A former Liberal Democrat MP who campaigns for improvements in the family justice system has urged judges to publish more case rulings
John Hemming says there were about 25,000 family court cases involving council social services bosses and children in England between 2014 and 2016 but judges published less than 1,000 rulings.
He says people do not know how the system works.
Mr Hemming has raised concerns in the wake of a report by academics which said people were being left with a ”patchy understanding” of the family justice system in England and Wales because judges did not consistently follow guidance on the publication of case rulings.
Academics at Cardiff University’s School of Law and Politics gathered data three years after judicial heads issued guidance to family court judges following ”secrecy” complaints.
Researchers analysed more than 800 rulings published in the two years after guidance was issued.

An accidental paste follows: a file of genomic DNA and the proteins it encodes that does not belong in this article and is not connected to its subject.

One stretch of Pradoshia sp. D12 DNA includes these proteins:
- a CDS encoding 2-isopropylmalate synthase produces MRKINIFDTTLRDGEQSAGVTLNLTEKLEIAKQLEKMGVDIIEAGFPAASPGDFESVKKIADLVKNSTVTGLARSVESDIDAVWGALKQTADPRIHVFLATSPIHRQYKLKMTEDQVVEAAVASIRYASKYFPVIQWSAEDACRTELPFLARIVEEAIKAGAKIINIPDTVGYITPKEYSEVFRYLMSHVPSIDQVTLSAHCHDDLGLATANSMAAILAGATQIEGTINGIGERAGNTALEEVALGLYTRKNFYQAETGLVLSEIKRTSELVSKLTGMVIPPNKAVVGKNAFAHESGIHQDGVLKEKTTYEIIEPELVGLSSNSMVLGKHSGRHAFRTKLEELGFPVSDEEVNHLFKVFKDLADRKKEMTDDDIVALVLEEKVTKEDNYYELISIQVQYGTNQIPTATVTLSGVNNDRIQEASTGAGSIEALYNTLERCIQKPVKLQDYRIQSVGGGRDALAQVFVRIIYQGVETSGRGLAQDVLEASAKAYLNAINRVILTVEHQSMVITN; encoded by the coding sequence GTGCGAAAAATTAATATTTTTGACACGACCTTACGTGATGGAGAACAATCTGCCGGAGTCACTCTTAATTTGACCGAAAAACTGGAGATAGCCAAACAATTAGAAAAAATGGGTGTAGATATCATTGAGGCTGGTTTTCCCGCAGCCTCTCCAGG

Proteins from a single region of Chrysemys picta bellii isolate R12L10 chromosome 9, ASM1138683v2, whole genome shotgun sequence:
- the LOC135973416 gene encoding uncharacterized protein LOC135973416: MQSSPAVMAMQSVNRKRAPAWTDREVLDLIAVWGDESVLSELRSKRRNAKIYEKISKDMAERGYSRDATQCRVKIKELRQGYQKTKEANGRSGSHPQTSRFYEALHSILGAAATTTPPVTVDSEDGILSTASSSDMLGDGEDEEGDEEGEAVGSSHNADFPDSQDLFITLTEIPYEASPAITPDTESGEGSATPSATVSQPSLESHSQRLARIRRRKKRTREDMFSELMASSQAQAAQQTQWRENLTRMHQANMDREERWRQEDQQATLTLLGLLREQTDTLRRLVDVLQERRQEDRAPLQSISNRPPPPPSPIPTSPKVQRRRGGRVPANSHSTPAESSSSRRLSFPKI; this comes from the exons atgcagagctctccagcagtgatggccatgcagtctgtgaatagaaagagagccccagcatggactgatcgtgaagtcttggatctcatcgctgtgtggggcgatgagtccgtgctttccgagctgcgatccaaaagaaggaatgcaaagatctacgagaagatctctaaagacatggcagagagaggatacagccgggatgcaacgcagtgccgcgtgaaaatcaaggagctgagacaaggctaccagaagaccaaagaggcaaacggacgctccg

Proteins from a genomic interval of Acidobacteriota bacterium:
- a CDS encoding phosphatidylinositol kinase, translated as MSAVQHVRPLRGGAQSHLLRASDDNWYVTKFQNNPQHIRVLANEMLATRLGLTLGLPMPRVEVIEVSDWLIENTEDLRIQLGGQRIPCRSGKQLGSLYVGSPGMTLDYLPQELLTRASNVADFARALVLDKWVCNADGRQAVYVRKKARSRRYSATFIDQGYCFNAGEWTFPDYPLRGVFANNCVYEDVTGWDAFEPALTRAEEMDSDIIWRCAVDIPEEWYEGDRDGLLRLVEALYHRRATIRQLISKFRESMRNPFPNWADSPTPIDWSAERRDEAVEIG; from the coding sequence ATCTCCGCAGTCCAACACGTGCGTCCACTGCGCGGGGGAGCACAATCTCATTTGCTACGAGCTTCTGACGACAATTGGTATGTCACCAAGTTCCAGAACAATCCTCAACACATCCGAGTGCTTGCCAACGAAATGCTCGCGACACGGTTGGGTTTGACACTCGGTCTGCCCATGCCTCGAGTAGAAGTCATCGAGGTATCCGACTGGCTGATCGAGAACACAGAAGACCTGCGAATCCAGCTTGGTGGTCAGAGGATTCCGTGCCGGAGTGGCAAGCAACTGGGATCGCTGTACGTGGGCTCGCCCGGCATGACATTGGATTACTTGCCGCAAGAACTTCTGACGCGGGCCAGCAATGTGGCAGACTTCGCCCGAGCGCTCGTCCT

Their report says ”only 27 judges and 12 courts” sent more than 10 cases to the British and Irish Legal Information Institute (Bailii) website for publication during that period.
“It does not surprise me to find that there are family court judges who believe that the guidance does not apply to them,” said Mr Hemming.
“There were around 25,000 public law cases in the two year period in England. However, less than 1,000 judgments were published.
“It is in fact very important that anonymous judgments are published. For example, there is a case where grandparents had their grandchild taken off them because they locked the child in their bedroom room when the child was misbehaving.”
He added: “As it currently stands people don’t know how the system works.”
Cardiff University researchers said judges had told of not having enough time to produce rulings that could be made available to the public.
Mr Hemming was sceptical.
“Judges may complain about the work required,” he said.
“I would ask if their fear is finding out that people do not think they are right in what they are doing.”